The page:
As we enter the second quarter of 2019, many companies on calendar fiscal years are asking their sales departments for revenue forecasts that reach out to the end of the year. In this four-part series, we’ll provide suggestions on how to improve the accuracy of revenue forecasts and the issues that can influence it.
Part 1: Want Forecast Accuracy? Get to Know Your Client Base.
Recently we’ve seen many of the sales executives we work with investing in data-driven tools and process redesign. These investments are intended to capture new sales data or report on existing sales data in new ways, such as, for instance, using trendline analysis of individual or team sales results. This approach is perhaps not surprising; after years of being burned by overly optimistic guidance from reps or their managers, many sales executives have decided there’s less risk in using powerful new data analysis tools to leverage historical facts as the basis for forecasts of future sales results.
But while we agree that forecast accuracy can never be achieved without facts and data, only the right facts and data will drive the improvements sales executives seek; otherwise, you’ll soon find yourself drowning in metrics and data points that are of little use in improving the accuracy of revenue forecasts, whatever the time horizon you are looking at.
So, where to start, and what to learn?
We recommend you start with an in-depth understanding of your client base. Knowing as much about them and their attitudes, beliefs and motivations both before and during your sales engagement will provide valuable insights that should inform your sales process and shape the expectations you should have regarding the type of sales cycle you’ll be engaged in and the timing of that sales cycle. Here are a few examples of things you should know about your client:
- How critical is your product to their success?
- What drives demand? Is the client acting or reacting?
- Is there a possibility for repeat or follow-on sales?
- Will they buy with capital or expense dollars?
- What’s the risk profile related to your product?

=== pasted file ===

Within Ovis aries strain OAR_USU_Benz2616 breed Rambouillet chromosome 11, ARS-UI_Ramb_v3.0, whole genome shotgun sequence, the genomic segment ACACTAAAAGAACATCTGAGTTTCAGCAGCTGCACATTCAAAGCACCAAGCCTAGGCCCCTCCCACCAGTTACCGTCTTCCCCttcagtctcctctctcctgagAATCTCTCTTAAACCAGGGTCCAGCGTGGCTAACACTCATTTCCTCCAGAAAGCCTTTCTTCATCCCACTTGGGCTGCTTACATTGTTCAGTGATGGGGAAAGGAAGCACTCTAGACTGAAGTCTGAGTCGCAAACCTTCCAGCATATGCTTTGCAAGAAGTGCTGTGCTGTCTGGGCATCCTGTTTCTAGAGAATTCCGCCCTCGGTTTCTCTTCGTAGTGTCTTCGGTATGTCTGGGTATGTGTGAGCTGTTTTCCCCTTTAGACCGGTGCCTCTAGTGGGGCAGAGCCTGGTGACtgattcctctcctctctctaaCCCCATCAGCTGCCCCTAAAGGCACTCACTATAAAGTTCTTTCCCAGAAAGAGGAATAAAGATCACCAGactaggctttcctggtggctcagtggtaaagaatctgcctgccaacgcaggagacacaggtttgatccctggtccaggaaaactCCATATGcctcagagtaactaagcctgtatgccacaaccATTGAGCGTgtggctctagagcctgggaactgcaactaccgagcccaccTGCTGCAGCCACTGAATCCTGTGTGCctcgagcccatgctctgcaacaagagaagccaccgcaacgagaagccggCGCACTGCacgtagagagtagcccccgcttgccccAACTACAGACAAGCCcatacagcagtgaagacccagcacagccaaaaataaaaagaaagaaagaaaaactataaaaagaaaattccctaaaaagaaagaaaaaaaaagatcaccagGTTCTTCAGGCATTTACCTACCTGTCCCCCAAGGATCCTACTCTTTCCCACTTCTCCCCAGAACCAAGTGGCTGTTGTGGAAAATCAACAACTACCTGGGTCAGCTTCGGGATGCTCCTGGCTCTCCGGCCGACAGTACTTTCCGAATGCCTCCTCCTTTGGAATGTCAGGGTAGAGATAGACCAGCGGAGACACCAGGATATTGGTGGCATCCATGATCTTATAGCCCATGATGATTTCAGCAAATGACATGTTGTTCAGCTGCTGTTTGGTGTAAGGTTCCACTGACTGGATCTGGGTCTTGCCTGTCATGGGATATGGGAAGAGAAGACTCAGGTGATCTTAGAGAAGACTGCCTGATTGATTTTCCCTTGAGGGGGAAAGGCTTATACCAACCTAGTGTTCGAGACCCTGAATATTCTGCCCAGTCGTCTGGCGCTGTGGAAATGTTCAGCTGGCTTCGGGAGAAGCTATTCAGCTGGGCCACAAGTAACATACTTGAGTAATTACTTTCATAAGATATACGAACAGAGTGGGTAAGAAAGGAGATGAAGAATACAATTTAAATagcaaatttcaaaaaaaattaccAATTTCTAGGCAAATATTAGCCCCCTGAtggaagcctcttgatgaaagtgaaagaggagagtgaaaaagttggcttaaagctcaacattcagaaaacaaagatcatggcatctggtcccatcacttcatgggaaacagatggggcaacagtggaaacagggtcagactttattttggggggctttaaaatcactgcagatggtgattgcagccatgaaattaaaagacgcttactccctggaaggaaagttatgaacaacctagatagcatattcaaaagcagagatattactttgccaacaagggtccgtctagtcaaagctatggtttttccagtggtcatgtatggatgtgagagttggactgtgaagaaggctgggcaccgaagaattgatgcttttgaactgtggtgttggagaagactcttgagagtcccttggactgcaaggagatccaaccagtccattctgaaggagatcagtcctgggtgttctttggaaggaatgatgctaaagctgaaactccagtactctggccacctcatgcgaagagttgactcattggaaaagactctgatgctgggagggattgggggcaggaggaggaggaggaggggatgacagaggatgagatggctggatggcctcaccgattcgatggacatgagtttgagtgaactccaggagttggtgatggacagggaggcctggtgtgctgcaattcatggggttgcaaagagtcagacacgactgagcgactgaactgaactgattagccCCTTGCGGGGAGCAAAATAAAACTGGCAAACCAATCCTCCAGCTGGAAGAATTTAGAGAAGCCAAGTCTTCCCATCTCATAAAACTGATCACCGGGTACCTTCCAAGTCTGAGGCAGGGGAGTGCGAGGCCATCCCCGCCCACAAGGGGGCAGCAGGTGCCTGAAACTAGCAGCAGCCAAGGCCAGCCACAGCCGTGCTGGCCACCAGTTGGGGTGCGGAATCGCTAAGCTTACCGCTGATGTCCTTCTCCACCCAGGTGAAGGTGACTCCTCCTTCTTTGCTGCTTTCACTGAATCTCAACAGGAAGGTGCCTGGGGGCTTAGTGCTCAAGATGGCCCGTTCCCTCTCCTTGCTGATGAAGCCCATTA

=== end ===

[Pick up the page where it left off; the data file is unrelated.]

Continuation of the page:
- What can they gain from buying?
- What can they lose from buying?
- How compelling is the financial case for buying?
- What is the buyer’s attitude toward sales and sales people?
- What is their likely buying process?
- How structured is it?
- How long is the typical buying cycle?
- Does it fluctuate widely from deal to deal?
- What causes these fluctuations?
- Who will be involved in giving you the work?
- What is the level of client senior executive visibility into the transaction?
While the answers to these questions can’t all be easily incorporated into a Salesforce.com checklist, they are very likely going to shape your sales engagement in meaningful ways. For example, one of our clients provides corporations services focused on reducing the cost of their legal discovery process. Buyers in these cases are likely to be reacting, with a great deal of money (and, equally important, personal and organizational risk) on the line and very little time to decide who to buy from. The buyers are often lawyers who have a distaste for being sold to by salespeople. While procurement may be involved, their participation is likely to be focused more on security and confidentiality than on price. These factors are all important data points for any vendor seeking to sell to these corporations and the successful vendor will execute a sales process that is designed to leverage this information in a way that increases the chances of success while also creating a database of dependable information critical to accurate sales forecasting.
In Part 2 of this series, we’ll discuss ways in which your sales process can influence sales forecast accuracy.